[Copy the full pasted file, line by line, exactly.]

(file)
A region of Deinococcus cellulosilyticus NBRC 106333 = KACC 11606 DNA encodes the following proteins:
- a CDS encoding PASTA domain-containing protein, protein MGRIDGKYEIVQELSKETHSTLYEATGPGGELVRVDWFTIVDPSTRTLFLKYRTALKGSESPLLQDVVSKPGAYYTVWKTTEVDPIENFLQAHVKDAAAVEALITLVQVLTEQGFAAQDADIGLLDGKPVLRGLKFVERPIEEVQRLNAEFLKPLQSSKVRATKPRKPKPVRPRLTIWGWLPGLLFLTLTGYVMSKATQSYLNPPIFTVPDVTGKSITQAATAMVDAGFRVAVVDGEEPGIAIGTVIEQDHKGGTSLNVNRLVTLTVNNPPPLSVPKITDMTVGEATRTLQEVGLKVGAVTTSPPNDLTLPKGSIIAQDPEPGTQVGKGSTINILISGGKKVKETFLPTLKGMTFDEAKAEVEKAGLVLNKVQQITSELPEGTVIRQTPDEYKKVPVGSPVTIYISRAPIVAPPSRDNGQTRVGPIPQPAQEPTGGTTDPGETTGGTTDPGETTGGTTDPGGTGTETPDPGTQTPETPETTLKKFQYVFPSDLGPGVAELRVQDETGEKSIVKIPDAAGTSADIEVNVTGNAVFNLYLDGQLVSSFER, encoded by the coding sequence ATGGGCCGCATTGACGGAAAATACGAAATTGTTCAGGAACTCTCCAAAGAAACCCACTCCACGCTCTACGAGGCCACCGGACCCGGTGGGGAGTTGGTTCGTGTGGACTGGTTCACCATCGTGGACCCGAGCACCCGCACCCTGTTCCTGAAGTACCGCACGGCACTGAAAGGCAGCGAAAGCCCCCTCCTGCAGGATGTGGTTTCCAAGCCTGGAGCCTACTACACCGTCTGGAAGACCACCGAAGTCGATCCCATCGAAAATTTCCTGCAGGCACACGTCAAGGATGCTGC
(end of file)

A region of Deinococcus cellulosilyticus NBRC 106333 = KACC 11606 DNA encodes the following proteins:
- a CDS encoding PASTA domain-containing protein, protein MGRIDGKYEIVQELSKETHSTLYEATGPGGELVRVDWFTIVDPSTRTLFLKYRTALKGSESPLLQDVVSKPGAYYTVWKTTEVDPIENFLQAHVKDAAAVEALITLVQVLTEQGFAAQDADIGLLDGKPVLRGLKFVERPIEEVQRLNAEFLKPLQSSKVRATKPRKPKPVRPRLTIWGWLPGLLFLTLTGYVMSKATQSYLNPPIFTVPDVTGKSITQAATAMVDAGFRVAVVDGEEPGIAIGTVIEQDHKGGTSLNVNRLVTLTVNNPPPLSVPKITDMTVGEATRTLQEVGLKVGAVTTSPPNDLTLPKGSIIAQDPEPGTQVGKGSTINILISGGKKVKETFLPTLKGMTFDEAKAEVEKAGLVLNKVQQITSELPEGTVIRQTPDEYKKVPVGSPVTIYISRAPIVAPPSRDNGQTRVGPIPQPAQEPTGGTTDPGETTGGTTDPGETTGGTTDPGGTGTETPDPGTQTPETPETTLKKFQYVFPSDLGPGVAELRVQDETGEKSIVKIPDAAGTSADIEVNVTGNAVFNLYLDGQLVSSFER, encoded by the coding sequence ATGGGCCGCATTGACGGAAAATACGAAATTGTTCAGGAACTCTCCAAAGAAACCCACTCCACGCTCTACGAGGCCACCGGACCCGGTGGGGAGTTGGTTCGTGTGGACTGGTTCACCATCGTGGACCCGAGCACCCGCACCCTGTTCCTGAAGTACCGCACGGCACTGAAAGGCAGCGAAAGCCCCCTCCTGCAGGATGTGGTTTCCAAGCCTGGAGCCTACTACACCGTCTGGAAGACCACCGAAGTCGATCCCATCGAAAATTTCCTGCAGGCACACGTCAAGGATGCTGC